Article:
— -- A 911 call dispatcher at the Albuquerque Fire Department has resigned after audio was released from a recent emergency call in which he told a teen, who called to report her friend had been shot, to "deal with it yourself" before abruptly hanging up.
This past June 26, Esperanza Quintero, 17, made a 911 call after her friend Jaydon Chavez-Silver, also 17, was shot in a drive-by shooting at a house party, the Albuquerque Police Department told ABC News today.
Matthew Sanchez, the dispatcher who answered the call, can be heard repeatedly asking if the victim is breathing in audio obtained by ABC News.
Quintero, who can be heard in the audio soothing her friend and telling him to "stay with me" in the call, said she got "frustrated" after Sanchez kept asking the same questions "over and over and over again," ABC News affiliate KOAT reported.
After asking if her friend was breathing again, Quintero replies, "He's barely breathing. How many times do I have to f****** tell you?"
"OK, you know what ma'am? You could deal with it yourself," Sanchez responds. "I'm not going to deal with this, OK?
"No, my friend is dying," Quintero responds before the dispatcher seems to hang up and the audio cuts off.
Melissa Romero, a spokeswoman for the fire department told ABC News today that "the dispatcher did dispatch units prior to disconnect" and that the "response time was four minutes and 26 seconds, which exceeds national standards."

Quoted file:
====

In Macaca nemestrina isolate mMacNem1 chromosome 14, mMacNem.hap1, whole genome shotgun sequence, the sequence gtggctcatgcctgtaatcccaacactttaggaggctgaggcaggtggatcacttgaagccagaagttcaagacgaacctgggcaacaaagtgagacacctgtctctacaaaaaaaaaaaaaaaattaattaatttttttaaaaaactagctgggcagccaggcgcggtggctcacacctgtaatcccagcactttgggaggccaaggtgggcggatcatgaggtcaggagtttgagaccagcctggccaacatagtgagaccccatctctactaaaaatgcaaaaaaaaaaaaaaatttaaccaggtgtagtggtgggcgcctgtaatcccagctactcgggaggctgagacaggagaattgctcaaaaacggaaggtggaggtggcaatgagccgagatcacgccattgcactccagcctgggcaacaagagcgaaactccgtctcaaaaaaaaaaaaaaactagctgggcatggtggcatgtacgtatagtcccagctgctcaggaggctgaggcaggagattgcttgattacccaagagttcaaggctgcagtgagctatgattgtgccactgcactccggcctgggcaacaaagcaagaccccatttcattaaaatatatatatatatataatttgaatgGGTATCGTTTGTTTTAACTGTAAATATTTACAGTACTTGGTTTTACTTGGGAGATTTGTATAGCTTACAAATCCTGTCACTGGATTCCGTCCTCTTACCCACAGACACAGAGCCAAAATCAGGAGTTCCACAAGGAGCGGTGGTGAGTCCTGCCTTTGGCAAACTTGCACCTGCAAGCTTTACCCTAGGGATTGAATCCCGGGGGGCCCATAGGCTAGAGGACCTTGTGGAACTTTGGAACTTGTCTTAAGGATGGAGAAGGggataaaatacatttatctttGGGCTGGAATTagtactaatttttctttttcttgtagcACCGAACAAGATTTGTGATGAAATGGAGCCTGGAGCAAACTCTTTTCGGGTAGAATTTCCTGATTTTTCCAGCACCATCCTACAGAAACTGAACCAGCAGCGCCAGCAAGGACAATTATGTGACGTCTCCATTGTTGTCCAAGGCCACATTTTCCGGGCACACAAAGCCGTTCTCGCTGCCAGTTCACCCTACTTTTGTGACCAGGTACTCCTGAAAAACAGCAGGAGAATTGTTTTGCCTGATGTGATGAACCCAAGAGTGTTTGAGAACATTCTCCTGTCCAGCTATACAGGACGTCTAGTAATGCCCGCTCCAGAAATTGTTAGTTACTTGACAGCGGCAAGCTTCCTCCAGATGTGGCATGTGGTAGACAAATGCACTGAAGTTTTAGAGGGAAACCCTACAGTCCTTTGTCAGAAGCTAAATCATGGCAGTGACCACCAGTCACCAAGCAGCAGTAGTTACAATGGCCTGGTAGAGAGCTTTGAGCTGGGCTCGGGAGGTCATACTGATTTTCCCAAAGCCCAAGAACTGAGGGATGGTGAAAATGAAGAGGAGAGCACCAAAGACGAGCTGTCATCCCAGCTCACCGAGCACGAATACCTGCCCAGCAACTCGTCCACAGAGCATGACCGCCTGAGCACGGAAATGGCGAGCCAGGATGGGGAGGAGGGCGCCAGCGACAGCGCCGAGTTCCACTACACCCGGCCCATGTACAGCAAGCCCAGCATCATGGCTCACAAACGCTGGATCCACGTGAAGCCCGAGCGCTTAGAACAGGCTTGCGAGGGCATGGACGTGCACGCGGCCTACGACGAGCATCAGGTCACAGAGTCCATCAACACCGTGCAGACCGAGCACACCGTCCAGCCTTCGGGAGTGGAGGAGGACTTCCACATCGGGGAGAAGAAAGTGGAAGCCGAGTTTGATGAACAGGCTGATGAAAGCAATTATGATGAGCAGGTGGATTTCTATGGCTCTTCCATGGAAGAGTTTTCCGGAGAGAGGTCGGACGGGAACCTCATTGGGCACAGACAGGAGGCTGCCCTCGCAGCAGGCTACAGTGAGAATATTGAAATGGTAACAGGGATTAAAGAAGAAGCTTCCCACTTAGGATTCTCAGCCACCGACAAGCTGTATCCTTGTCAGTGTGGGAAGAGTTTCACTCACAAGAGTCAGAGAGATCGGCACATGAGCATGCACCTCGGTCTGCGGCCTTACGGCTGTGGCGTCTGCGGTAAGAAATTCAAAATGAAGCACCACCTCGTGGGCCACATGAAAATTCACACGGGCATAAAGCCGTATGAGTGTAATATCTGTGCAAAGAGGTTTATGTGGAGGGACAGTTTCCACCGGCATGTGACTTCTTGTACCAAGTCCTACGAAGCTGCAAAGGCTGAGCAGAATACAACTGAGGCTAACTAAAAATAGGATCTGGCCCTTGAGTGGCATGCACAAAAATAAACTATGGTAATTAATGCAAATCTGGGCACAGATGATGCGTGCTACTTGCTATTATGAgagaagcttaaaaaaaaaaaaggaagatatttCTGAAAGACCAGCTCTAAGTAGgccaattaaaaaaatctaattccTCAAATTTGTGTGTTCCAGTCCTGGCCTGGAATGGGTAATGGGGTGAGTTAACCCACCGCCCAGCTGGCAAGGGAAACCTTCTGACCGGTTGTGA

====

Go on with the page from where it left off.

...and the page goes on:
Chavez-Silver was taken to a hospital, where he later succumbed to his wounds and died, police public information officer Tanner Tixier told ABC News today. A homicide investigation is ongoing, and though no suspects have been arrested in connection with the drive-by shooting, police are following up on numerous leads, he added.
Quintero told KOAT she isn't sure if her friend would have made it or not if Sanchez had stayed on the phone, but she wished Sanchez had done more to help her.
"It was his job," she said. "I don't understand why he would've hung up. I cussed at him once. I was frantic, I was scared. You know, I'm only 17. I don't know how to handle the situation. I did as best as I could. I tried to keep calm.
"He didn't talk me through it," she added. "Obviously, helping people is not for him."
Before Sanchez resigned Tuesday night, Albuquerque Fire Chief David Downey told ABC News in a statement that he was "immediately removed from the dispatch center and placed on administrative assignment."
"An internal investigation has been initiated," he said. "As the Chief of the department, I am taking the allegation very seriously."